Maara kai (garden planters) are standing proud in whānau gardens around the Nelson-Marlborough region, thanks to the efforts of local people on Community Work sentences and a partnership between Community Corrections and Te Kotahi O Te Tauihu Charitable Trust.
The project further strengthens the relationship between Te Kotahi O Te Tauihu (a charitable trust made up of eight iwi across the top of the South Island) and top of the South Community Corrections, developed during last year’s COVID-19 lockdowns.
During this time, Corrections staff supported Te Kotahi O Te Tauihu to set up the Kaikōura foodbank and packed and delivered kai packages for families across the Marlborough and Nelson Districts.
“While it was great to see the difference this mahi made, we wondered if a more sustainable solution could be found for families repeatedly needing support,” says Blenheim Service Manager Sharon. “Empowering people to grow their own kai gives them skills to help themselves to counter food insecurity for their whānau and community.”
Creating garden planters through the maara kai initiative offers a great opportunity for Corrections to make a longer-term difference for these families, tautoko (support) a local community partner, and teach people on Community Work sentence skills which will benefit their own whānau. Using donated wood, Corrections’ Community Work team guide people on sentence to create the maara kai, growing their construction skills, and empowering them to give back to the community.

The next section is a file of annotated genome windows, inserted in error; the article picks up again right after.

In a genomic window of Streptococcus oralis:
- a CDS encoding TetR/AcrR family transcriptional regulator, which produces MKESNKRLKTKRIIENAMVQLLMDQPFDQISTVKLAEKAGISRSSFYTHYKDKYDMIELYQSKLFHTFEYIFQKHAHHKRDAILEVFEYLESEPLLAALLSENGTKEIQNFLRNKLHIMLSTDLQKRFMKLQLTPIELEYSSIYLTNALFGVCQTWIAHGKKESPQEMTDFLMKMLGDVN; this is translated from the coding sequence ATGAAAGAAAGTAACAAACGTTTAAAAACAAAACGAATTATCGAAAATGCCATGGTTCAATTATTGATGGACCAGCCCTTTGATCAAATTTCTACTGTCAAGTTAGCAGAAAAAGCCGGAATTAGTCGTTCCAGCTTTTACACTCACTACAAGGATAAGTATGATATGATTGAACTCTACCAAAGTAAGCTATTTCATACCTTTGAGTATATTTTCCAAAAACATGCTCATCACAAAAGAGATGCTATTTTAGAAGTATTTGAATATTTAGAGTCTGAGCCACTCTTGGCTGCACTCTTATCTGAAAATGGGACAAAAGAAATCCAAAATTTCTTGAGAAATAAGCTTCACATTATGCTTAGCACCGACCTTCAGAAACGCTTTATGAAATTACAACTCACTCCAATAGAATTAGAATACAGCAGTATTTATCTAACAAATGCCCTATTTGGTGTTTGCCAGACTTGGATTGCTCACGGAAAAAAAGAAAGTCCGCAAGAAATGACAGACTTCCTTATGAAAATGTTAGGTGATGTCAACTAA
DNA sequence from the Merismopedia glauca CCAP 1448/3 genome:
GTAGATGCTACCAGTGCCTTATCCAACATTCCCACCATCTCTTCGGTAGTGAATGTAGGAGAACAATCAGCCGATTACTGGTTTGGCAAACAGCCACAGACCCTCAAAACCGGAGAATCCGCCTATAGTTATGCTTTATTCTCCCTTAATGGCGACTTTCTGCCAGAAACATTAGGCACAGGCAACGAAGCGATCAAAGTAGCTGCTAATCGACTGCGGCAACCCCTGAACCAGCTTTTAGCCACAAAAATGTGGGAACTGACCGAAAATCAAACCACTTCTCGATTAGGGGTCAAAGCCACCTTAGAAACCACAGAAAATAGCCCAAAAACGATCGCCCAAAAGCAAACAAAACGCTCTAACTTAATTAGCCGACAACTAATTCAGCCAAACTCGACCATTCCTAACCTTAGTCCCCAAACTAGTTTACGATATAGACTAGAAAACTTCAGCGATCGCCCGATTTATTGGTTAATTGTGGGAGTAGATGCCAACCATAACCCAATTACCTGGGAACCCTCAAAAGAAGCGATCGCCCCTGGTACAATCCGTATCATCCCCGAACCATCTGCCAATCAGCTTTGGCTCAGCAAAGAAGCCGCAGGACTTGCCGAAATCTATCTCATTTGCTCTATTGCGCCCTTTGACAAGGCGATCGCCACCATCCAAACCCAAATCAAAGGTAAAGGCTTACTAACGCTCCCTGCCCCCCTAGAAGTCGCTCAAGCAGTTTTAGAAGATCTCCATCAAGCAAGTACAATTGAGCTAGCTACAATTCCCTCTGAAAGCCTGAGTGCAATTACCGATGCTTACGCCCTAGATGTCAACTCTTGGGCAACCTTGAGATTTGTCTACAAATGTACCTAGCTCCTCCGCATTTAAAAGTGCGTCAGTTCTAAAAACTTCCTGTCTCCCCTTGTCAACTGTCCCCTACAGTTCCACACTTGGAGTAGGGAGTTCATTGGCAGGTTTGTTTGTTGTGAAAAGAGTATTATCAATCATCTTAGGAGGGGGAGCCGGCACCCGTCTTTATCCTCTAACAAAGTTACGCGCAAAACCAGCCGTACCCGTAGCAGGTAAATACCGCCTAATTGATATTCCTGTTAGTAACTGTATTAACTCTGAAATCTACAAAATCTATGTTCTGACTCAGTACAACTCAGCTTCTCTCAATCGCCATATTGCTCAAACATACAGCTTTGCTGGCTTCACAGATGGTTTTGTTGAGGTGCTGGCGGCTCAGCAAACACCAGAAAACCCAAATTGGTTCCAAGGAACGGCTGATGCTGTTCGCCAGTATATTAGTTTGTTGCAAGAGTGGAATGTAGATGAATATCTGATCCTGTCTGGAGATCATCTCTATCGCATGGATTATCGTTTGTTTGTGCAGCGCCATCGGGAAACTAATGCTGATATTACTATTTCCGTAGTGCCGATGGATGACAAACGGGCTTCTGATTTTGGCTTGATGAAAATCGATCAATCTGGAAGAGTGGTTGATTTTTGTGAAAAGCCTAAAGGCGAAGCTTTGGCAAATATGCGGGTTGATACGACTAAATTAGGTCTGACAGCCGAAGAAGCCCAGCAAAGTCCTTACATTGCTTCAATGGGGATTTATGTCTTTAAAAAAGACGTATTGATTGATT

Once people in need have been identified, Senior Community Work Supervisor Kevin, and his team contact people to arrange delivery of their new maara kai and soil. Te Kotahi O Te Tauihu staff then follow up with plants, irrigation systems and guides for gardening, using maramataka. So far, 20 people on sentence have built 50 maara kai, with more garden planters underway.
Maramataka is a traditional Māori practice that uses knowledge of the star systems, moon cycles, tides and the environment to decide when to carry out particular tasks. Winter has traditionally been used for reflection and planning, while the summer months are perfect for harvesting food.
“Thanks to this partnership, we have surpassed our original goals!” says Te Kotahi O Te Tauihu Koanga Kai Lead, Whitney. “We had one recipient tell us that they love showing their maara kai off to their whānau, with another saying that this initiative has allowed them to reconnect to Papatūānuku (the Māori earth mother) and feed their whānau with her aroha.”
The partners are now aiming to double their efforts and build 100 maara kai for whānau across the top of the South Island.
For Sharon and the team at Blenheim, the project is valuable because of the widespread benefit it has for the community.